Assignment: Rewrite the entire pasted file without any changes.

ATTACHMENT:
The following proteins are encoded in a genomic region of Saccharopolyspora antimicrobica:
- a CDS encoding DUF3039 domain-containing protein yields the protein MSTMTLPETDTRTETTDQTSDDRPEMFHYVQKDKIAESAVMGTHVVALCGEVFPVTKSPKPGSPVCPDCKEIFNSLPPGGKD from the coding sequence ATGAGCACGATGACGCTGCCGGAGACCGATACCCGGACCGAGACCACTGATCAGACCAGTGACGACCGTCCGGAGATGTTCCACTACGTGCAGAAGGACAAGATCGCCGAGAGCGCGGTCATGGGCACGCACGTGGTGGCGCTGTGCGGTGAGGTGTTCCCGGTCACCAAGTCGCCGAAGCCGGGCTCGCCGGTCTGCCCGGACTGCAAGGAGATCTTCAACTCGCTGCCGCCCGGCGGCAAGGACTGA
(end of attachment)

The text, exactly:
The following proteins are encoded in a genomic region of Saccharopolyspora antimicrobica:
- a CDS encoding DUF3039 domain-containing protein yields the protein MSTMTLPETDTRTETTDQTSDDRPEMFHYVQKDKIAESAVMGTHVVALCGEVFPVTKSPKPGSPVCPDCKEIFNSLPPGGKD from the coding sequence ATGAGCACGATGACGCTGCCGGAGACCGATACCCGGACCGAGACCACTGATCAGACCAGTGACGACCGTCCGGAGATGTTCCACTACGTGCAGAAGGACAAGATCGCCGAGAGCGCGGTCATGGGCACGCACGTGGTGGCGCTGTGCGGTGAGGTGTTCCCGGTCACCAAGTCGCCGAAGCCGGGCTCGCCGGTCTGCCCGGACTGCAAGGAGATCTTCAACTCGCTGCCGCCCGGCGGCAAGGACTGA